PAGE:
Words. It’s all about words. Often insignificant on their own, but when several of them are arranged in a row by a master of the craft, they can be extremely powerful. They can make us feel happy, sad, secure, existential, irrationally angry…

I’ve had a love affair with words for many years, mostly because I’ve absorbed the works of many such masters of the craft. Like any commoner in the shadows of the gentry, I’ve often wondered how it would feel to be one of them. How could one such as I ever hope to reach the heights of such genius?

The fear of failure is a powerful sedative for the creative mind. I have a good imagination, a wide vocabulary and a smattering of intellect, so this writing lark should be simple shouldn’t it? It turns out that there’s more to it than that. It takes work. It takes effort. It takes PRACTICE. Practice that I have, in the past, failed to invest in.

Practising your writing means you have to write. Anything. Just get the words down. The problem is that once you’ve written something, you will read it. When you read it you will recoil in horror because it will be terrible. You will then think of your literary heroes and remind yourself that you are not them, you will never be them and this is all a waste of time. It can be hard to suppress those feelings, particularly if you’re a perfectionist…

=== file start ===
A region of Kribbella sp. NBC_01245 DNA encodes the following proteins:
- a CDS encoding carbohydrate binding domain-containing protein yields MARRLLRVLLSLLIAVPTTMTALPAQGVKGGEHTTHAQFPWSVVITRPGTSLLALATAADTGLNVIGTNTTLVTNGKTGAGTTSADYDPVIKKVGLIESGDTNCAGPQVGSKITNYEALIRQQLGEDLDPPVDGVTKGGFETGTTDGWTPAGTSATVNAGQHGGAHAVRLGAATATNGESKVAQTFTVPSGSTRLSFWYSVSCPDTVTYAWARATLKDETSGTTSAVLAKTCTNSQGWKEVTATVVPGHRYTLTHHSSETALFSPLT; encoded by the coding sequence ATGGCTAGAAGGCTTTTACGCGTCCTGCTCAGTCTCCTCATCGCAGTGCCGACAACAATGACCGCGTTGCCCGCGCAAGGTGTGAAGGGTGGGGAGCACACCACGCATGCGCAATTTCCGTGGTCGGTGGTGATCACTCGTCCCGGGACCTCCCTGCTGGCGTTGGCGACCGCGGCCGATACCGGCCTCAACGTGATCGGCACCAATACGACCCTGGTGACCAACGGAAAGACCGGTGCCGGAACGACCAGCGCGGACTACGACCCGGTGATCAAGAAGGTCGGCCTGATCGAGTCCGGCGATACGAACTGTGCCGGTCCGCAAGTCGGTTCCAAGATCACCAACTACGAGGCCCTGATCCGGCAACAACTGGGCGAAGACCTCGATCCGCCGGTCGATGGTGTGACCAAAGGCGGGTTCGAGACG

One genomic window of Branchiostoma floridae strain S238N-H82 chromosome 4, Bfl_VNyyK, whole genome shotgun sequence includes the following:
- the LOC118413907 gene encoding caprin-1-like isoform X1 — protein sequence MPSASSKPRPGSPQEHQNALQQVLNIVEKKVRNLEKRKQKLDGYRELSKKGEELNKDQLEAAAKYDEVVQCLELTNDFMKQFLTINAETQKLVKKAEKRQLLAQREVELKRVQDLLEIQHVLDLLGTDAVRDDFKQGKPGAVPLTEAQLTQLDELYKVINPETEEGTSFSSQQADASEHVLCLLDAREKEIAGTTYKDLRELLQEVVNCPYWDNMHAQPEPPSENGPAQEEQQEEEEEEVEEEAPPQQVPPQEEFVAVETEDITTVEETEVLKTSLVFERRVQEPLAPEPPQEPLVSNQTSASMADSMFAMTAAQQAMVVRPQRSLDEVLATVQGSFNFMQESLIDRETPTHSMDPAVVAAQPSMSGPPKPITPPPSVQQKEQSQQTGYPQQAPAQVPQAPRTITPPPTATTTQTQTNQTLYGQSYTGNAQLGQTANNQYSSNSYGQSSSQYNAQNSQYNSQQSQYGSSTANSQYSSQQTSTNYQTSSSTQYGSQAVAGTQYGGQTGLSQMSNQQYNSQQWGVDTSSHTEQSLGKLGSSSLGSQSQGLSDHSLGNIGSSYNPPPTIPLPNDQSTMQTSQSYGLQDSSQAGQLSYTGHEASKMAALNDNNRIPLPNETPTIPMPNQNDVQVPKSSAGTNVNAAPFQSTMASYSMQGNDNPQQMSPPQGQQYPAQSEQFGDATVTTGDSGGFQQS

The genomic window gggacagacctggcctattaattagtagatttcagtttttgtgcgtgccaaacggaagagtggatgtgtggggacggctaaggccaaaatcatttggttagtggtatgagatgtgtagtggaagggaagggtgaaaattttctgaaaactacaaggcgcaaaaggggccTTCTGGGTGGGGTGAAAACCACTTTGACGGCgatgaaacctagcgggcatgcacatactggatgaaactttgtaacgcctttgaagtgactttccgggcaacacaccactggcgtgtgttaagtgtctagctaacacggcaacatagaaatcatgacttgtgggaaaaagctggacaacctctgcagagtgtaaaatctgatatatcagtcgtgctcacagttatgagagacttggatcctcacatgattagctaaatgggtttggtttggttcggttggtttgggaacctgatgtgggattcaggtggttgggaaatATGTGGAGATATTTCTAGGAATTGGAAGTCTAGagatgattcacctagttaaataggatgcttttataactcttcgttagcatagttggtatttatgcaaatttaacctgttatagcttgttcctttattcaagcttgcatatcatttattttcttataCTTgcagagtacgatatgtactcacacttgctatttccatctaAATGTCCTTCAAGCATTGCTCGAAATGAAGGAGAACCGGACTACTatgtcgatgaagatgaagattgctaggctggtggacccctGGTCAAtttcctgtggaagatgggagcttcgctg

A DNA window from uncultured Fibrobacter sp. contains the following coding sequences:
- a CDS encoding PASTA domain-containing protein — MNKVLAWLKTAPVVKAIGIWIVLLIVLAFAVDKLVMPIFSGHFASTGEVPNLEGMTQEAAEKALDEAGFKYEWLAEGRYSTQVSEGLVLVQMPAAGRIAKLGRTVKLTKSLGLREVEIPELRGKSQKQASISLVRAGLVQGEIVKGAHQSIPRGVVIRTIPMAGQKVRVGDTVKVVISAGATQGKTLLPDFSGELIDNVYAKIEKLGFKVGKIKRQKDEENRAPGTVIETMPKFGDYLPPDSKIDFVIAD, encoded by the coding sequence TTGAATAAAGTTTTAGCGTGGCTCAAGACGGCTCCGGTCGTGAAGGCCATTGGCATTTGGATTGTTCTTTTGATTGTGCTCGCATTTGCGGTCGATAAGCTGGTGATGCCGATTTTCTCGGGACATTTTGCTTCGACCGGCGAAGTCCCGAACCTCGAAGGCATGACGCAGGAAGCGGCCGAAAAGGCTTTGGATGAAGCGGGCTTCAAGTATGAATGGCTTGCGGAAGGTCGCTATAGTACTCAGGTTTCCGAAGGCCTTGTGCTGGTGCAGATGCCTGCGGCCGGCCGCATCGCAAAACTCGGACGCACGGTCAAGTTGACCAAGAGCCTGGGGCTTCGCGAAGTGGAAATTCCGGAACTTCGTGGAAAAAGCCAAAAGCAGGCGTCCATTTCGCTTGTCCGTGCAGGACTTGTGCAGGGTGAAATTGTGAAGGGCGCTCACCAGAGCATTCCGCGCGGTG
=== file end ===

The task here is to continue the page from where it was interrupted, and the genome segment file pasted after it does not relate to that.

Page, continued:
When I reflect on the great pieces of literature that I’ve read in the past I’ve previously only considered them through a reader’s eye. If the stories are so encapsulating to read, imagine how incredible they must have been to conceive! I love words and I love the possibilities that they can unlock. They are ours to play with, to mould, to sculpt and downright abuse!

Not writing for the fear of being inferior is a pretty self-destructive way of trying to feel superior. The more seeds I sow, the higher the probability that something will emerge. It may never happen, but one thing’s for sure: if I plant no seeds I’ll only ever have barren soil.

So I’m pledging to spend one hour a day writing: to create a writing habit. I’m going to enjoy the self-indulgence of letting my inner thoughts speak to me and do my best to instil them into something cohesive. If you’re willing, I’d like to share them with you as well.

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